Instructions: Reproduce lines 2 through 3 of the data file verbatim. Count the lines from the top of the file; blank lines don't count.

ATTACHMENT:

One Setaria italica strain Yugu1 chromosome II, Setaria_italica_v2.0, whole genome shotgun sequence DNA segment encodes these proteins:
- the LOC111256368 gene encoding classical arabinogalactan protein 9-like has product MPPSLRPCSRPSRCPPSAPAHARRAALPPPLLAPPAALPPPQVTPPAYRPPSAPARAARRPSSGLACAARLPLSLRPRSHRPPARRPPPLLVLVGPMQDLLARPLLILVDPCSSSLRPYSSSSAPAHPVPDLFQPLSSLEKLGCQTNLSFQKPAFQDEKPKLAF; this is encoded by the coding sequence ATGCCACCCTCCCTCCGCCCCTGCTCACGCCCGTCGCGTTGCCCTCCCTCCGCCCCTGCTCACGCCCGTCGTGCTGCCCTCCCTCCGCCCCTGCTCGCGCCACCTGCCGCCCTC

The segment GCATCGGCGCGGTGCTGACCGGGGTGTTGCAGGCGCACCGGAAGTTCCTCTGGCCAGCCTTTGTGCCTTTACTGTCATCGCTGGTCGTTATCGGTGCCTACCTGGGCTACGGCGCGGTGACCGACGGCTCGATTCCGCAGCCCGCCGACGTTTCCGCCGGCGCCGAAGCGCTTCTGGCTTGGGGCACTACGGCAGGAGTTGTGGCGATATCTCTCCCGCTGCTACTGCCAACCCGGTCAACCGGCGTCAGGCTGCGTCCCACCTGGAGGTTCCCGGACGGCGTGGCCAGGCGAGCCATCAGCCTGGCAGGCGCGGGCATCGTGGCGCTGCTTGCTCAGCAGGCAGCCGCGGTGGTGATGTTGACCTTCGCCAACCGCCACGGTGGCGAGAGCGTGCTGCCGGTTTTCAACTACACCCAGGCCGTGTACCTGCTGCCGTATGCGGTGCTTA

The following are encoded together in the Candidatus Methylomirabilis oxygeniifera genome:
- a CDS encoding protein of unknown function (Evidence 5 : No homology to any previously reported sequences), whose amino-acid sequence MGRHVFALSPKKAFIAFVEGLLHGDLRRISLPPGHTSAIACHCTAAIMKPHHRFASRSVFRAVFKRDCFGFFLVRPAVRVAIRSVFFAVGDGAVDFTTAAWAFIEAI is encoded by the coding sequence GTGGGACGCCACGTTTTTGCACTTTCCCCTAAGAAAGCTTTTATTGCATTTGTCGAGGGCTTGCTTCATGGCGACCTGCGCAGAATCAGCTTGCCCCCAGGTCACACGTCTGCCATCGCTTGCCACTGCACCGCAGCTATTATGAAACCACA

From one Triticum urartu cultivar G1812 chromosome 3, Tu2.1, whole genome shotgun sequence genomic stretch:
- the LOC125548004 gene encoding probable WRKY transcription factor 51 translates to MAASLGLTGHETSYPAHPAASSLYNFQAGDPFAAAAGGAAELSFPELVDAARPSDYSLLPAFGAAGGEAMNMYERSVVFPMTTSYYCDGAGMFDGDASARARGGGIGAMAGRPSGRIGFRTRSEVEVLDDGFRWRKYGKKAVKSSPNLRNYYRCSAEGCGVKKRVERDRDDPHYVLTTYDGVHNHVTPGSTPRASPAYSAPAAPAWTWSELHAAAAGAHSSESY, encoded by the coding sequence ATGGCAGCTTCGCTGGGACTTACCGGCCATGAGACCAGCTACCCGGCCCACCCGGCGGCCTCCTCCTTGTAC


- the LOC111256368 gene encoding classical arabinogalactan protein 9-like has product MPPSLRPCSRPSRCPPSAPAHARRAALPPPLLAPPAALPPPQVTPPAYRPPSAPARAARRPSSGLACAARLPLSLRPRSHRPPARRPPPLLVLVGPMQDLLARPLLILVDPCSSSLRPYSSSSAPAHPVPDLFQPLSSLEKLGCQTNLSFQKPAFQDEKPKLAF; this is encoded by the coding sequence ATGCCACCCTCCCTCCGCCCCTGCTCACGCCCGTCGCGTTGCCCTCCCTCCGCCCCTGCTCACGCCCGTCGTGCTGCCCTCCCTCCGCCCCTGCTCGCGCCACCTGCCGCCCTC

The segment GCATCGGCGCGGTGCTGACCGGGGTGTTGCAGGCGCACCGGAAGTTCCTCTGGCCAGCCTTTGTGCCTTTACTGTCATCGCTGGTCGTTATCGGTGCCTACCTGGGCTACGGCGCGGTGACCGACGGCTCGATTCCGCAGCCCGCCGACGTTTCCGCCGGCGCCGAAGCGCTTCTGGCTTGGGGCACTACGGCAGGAGTTGTGGCGATATCTCTCCCGCTGCTACTGCCAACCCGGTCAACCGGCGTCAGGCTGCGTCCCACCTGGAGGTTCCCGGACGGCGTGGCCAGGCGAGCCATCAGCCTGGCAGGCGCGGGCATCGTGGCGCTGCTTGCTCAGCAGGCAGCCGCGGTGGTGATGTTGACCTTCGCCAACCGCCACGGTGGCGAGAGCGTGCTGCCGGTTTTCAACTACACCCAGGCCGTGTACCTGCTGCCGTATGCGGTGCTTA